6. Well, the reason why the Russian could withdraw troops from the Manchurian border in 1941 was that, after the Japanese made several tries to invade Siberia in the 1930s, they got a very good kicking every time (Chuikov rings a bell?), and decided not to risk it again, even though Hitler tried to push them to open another front.
    The Russians had a spy inside the German embassy in Tokyo, Richard Sorge, who gave them the news, and Stalin decided that it was safe to withdraw some divisions from Siberia to send them to the western front.

  7. You are absolutely right. Though Stalin would make it anyway later or sooner. After Pearl Harbour it was not too dangerous. There was a big dispute inside Japanese military leadership about direction of future expansion in 1941.

    1. War with USA
    2. War with Soviet Union then it had enough troops on Far East.

    Japanese 'thinktank' thought that next year Soviet Union would be an easy target (even during war with USA) after its 'inevitable' defeat. In 1942 Japans theoretically could capture Soviet Far East and part of Siberia but what would be further development? Stalin could invite for example American troops. After Stalingrad, I think Japans left idea of invasion in Soviet Union.

    Interesting detail. There was peace treaty between Japan and Soviet Union. Accodring to the treaty Soviet Union was to arrest American planes and crews until the end of the war. 3 American B-29 (that had technical problems) and crews were formally detained. The Americans were placed (with comfort of course) in camp in Uzbekistan but 'escaped' and were in Iran soon.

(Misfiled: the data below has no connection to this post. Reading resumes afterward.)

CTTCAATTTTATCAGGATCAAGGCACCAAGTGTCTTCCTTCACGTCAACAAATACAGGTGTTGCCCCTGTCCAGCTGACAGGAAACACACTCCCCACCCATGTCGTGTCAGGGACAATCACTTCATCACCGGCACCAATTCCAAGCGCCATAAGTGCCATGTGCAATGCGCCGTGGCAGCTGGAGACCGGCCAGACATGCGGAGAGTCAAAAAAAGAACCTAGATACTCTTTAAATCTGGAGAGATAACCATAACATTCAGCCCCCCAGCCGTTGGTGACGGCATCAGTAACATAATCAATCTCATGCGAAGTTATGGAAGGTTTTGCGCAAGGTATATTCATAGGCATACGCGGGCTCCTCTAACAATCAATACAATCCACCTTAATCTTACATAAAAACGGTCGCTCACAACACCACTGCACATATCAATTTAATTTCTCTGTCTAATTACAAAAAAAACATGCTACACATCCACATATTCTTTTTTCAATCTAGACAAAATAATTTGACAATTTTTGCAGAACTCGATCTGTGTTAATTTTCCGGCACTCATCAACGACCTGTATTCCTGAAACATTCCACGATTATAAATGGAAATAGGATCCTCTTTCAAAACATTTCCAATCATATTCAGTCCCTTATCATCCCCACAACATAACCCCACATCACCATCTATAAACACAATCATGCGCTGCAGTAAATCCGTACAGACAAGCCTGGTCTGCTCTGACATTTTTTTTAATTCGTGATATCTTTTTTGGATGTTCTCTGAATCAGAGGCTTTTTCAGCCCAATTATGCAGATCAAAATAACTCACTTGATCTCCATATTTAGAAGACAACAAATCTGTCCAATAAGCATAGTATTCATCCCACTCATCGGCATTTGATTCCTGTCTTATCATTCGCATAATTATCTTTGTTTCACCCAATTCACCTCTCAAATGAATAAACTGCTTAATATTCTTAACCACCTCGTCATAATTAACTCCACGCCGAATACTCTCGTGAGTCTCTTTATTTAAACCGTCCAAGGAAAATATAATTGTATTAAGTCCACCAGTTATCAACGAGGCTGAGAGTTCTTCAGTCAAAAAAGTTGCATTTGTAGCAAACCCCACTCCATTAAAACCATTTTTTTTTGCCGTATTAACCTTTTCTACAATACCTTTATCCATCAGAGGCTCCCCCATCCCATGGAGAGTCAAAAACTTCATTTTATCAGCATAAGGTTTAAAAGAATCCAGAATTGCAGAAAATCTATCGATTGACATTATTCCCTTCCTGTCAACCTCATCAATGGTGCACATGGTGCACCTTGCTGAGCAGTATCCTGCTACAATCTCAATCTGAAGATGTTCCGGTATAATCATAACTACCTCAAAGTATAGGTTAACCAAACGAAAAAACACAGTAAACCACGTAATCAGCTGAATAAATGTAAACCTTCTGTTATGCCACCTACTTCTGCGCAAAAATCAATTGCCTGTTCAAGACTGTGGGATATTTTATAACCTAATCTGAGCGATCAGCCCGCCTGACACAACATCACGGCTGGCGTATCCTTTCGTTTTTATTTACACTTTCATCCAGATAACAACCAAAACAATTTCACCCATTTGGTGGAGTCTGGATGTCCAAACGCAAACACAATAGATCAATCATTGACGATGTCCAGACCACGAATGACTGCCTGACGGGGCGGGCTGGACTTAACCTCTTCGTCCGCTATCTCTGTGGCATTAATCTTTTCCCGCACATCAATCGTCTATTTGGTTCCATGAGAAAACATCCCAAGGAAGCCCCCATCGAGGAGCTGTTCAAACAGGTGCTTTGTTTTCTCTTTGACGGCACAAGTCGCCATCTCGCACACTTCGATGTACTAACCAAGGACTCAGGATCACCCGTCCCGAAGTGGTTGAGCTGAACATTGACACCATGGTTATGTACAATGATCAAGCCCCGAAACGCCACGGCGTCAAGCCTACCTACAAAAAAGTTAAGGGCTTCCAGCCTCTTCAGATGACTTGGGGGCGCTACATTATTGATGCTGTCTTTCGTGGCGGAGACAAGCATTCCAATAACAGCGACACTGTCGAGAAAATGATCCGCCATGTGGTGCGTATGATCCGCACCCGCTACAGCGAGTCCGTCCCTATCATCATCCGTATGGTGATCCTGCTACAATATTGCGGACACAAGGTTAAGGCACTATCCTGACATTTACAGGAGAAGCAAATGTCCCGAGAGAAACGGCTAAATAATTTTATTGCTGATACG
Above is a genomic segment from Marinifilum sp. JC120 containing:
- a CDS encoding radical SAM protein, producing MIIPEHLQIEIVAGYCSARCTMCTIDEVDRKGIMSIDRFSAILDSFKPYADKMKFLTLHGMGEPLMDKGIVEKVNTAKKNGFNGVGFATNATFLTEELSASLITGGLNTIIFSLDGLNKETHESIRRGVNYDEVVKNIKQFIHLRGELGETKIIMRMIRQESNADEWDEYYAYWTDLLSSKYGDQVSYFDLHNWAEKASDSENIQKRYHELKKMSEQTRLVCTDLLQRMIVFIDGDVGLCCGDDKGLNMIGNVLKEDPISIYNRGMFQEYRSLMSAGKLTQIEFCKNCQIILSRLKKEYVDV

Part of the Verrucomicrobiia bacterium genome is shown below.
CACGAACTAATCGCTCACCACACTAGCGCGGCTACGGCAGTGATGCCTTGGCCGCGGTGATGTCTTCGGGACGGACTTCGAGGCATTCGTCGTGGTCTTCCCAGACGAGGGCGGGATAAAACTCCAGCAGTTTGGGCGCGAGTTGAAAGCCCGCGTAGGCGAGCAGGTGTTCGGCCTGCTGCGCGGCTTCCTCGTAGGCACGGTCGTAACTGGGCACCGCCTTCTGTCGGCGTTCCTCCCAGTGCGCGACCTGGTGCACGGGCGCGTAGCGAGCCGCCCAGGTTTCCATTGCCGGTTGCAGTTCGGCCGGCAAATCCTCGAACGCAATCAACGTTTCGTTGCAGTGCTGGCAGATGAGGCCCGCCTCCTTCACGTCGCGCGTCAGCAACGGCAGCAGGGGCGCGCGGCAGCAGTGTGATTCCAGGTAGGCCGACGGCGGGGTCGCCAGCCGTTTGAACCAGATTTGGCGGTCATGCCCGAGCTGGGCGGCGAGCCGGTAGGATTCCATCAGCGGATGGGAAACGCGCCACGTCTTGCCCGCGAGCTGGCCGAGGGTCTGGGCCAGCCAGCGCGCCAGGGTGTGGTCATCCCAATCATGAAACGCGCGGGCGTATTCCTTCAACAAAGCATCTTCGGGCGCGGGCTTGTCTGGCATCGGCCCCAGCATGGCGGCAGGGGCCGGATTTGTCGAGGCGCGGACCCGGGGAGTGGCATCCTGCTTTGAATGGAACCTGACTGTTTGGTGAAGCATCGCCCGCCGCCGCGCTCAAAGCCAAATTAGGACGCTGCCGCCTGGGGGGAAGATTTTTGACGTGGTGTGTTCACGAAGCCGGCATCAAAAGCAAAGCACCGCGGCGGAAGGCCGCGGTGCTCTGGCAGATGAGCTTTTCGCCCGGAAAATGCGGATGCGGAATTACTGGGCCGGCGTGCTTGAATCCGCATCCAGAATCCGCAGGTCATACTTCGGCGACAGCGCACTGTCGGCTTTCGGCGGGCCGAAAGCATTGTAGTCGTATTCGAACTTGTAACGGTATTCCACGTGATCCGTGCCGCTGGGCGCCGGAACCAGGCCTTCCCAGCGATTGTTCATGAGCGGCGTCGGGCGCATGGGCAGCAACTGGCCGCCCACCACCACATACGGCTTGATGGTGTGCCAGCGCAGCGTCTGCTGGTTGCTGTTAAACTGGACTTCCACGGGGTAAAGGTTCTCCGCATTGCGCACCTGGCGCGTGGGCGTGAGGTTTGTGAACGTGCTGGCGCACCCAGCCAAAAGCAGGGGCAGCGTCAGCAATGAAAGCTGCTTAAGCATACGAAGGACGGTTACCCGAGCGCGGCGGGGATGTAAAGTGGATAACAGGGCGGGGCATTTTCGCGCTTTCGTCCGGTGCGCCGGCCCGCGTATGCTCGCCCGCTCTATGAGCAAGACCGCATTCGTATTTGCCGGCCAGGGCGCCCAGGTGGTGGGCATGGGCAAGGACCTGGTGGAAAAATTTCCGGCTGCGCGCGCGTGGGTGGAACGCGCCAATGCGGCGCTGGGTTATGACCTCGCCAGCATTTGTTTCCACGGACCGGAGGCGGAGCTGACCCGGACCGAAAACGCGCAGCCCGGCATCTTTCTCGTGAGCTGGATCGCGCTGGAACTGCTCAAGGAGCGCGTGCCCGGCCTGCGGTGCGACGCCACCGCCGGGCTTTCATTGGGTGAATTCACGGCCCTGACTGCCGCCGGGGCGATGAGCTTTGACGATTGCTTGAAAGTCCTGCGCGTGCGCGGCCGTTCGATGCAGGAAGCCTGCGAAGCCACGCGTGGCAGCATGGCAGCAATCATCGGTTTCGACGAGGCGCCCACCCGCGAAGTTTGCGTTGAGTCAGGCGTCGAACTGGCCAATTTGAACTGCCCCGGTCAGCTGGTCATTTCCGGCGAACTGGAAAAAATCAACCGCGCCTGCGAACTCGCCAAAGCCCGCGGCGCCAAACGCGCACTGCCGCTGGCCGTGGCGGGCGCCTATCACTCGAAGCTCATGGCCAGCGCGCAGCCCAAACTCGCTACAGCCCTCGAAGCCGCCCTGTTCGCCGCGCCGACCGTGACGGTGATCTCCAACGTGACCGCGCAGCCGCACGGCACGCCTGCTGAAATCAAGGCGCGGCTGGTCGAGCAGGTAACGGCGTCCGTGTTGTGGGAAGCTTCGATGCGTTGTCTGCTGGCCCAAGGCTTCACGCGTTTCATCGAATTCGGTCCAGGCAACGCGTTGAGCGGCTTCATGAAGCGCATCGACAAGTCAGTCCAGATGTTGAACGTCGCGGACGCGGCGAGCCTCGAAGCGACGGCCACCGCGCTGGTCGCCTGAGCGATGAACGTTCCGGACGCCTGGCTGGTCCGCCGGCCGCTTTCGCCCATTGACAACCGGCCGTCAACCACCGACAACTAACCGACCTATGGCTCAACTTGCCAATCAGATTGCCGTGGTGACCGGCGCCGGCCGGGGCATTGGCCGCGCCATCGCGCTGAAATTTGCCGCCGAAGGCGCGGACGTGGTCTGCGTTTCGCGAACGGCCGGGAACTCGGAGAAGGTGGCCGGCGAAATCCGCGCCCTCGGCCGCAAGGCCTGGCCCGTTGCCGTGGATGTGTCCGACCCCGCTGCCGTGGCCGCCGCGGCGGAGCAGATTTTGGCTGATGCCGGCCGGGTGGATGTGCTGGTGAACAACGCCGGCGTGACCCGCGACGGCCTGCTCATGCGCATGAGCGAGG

As to the planes, Stalin summoned leading constructors and asked were they able to built such a plane.

    'We can make even a better plane'.

    'No I don't want better. Make exactly one-to-one copy.'

    Fate of those who dare not obey Stalin's orders was sad. So B-29 was reproduced (in many copies) with great accuracy.
  8. In 1941, the Japanese had two problems:
    The American oil embargo and the lack of rubber (both needed for a mechanised army and even more the Navy and Air Force). To continue their main goal (the occupation of China, surprisingly at their maximum expansion, the Japanese didn´t even control half of China and were stuck in a protracted guerilla war, mainly against Mao Ze-Dong´s Communists), they desperately need oil and rubber. Their intended source of oil were the oil fields in the Dutch East Indies (Indonesia), while their target for rubber were the rubber plantations in the Malayan peninsula.
    The problem was that the American controlled Philippines were straddling their supply lines for the attack on Indonesia, so they had to be taken as well. The Japanese knew that the Americans had a big fleet in Hawaii, which would come to the aid of the Philippines, therefore they struck against Pearl Harbour to destroy this fleet and have a free hand in south-east Asia. Unfortunately for them, they missed the American aircraft carriers and with the unannounced attack drew the wrath of the American population and the whole industrial power on themselves.

  9. For the spotters among you all

    The Tu 4 'Bull'
  10. I absolutely agree with Walther.

    Recently I saw documentary about 'creation' of TU-4. Even photo-camera belonged to one crewman was reproduced. It was regarded as a planes equipment (Soviet variant was called FED - Felix Edmundovich Dzerzhinsky).